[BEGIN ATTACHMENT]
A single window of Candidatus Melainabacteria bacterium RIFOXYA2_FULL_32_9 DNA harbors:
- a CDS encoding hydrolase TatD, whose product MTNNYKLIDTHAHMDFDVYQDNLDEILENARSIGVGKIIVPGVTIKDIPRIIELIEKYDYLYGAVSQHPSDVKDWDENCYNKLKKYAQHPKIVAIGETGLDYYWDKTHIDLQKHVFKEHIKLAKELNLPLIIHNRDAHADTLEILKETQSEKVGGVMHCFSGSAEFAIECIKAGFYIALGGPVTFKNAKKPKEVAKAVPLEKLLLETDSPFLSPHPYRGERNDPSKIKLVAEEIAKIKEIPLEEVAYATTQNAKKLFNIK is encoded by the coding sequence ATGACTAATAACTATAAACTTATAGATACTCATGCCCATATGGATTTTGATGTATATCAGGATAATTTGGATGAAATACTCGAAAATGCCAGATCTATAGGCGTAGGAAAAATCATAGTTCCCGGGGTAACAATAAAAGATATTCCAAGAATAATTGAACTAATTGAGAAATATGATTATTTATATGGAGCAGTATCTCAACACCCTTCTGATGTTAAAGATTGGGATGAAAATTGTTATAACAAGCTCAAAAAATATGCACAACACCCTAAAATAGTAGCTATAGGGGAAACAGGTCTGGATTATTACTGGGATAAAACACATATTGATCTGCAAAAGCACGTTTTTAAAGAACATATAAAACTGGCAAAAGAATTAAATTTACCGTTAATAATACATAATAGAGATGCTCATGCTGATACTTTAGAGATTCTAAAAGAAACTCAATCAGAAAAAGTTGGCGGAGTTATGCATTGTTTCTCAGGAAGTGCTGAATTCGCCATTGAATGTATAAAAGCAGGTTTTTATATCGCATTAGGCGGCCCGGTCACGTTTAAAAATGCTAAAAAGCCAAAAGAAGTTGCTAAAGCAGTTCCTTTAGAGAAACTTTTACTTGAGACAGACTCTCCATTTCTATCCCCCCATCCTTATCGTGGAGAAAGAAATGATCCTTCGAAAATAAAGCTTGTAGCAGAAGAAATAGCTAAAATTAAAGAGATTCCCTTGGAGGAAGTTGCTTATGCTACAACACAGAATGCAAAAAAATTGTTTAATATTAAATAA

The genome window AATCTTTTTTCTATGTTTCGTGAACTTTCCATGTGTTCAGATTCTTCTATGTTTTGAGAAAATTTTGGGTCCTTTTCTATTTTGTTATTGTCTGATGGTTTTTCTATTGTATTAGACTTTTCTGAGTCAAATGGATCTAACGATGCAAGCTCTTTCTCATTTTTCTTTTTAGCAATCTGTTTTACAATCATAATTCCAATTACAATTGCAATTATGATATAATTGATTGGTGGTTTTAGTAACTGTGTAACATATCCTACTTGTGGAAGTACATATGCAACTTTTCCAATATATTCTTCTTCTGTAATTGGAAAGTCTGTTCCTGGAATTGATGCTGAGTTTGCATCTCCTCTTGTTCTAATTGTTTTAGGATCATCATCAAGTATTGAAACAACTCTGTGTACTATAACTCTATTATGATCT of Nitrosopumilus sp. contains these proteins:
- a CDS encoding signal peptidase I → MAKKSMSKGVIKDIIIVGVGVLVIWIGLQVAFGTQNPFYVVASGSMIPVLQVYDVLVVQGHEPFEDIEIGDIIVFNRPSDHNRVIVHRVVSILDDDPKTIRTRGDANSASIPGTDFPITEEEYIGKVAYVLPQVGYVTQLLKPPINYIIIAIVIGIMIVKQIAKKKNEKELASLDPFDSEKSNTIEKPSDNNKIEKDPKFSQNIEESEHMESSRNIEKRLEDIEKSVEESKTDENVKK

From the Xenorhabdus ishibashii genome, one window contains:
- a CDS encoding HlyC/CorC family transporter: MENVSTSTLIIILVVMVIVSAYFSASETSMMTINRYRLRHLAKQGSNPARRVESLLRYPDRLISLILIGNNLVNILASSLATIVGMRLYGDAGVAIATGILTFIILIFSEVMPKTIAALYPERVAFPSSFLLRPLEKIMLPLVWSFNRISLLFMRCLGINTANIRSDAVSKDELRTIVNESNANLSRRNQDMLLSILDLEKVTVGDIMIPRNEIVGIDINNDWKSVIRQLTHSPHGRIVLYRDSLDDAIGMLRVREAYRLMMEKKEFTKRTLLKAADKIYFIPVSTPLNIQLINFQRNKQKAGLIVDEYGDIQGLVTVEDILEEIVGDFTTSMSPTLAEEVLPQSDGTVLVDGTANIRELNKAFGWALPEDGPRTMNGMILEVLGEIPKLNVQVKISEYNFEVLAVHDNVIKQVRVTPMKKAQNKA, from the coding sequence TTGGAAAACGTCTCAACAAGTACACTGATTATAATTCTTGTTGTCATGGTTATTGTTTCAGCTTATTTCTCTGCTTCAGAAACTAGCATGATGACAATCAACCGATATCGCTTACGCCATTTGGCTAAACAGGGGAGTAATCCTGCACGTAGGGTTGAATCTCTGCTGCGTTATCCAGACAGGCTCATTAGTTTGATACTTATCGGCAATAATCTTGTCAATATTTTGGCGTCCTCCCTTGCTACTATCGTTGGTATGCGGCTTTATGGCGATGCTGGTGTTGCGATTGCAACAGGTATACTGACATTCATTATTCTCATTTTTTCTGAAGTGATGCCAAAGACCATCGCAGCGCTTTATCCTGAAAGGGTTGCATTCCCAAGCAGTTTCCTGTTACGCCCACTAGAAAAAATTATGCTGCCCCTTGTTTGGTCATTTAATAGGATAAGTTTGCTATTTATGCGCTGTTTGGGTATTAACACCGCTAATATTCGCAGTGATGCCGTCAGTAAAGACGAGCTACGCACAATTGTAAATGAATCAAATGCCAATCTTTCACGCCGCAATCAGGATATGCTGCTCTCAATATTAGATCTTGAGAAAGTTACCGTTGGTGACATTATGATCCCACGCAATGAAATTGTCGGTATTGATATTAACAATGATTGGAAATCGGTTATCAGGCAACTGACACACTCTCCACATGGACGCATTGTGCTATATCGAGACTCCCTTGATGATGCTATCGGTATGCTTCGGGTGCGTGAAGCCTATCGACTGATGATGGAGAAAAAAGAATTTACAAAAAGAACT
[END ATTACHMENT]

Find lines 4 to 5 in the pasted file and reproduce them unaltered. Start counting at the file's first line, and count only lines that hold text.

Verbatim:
- a CDS encoding signal peptidase I → MAKKSMSKGVIKDIIIVGVGVLVIWIGLQVAFGTQNPFYVVASGSMIPVLQVYDVLVVQGHEPFEDIEIGDIIVFNRPSDHNRVIVHRVVSILDDDPKTIRTRGDANSASIPGTDFPITEEEYIGKVAYVLPQVGYVTQLLKPPINYIIIAIVIGIMIVKQIAKKKNEKELASLDPFDSEKSNTIEKPSDNNKIEKDPKFSQNIEESEHMESSRNIEKRLEDIEKSVEESKTDENVKK

From the Xenorhabdus ishibashii genome, one window contains: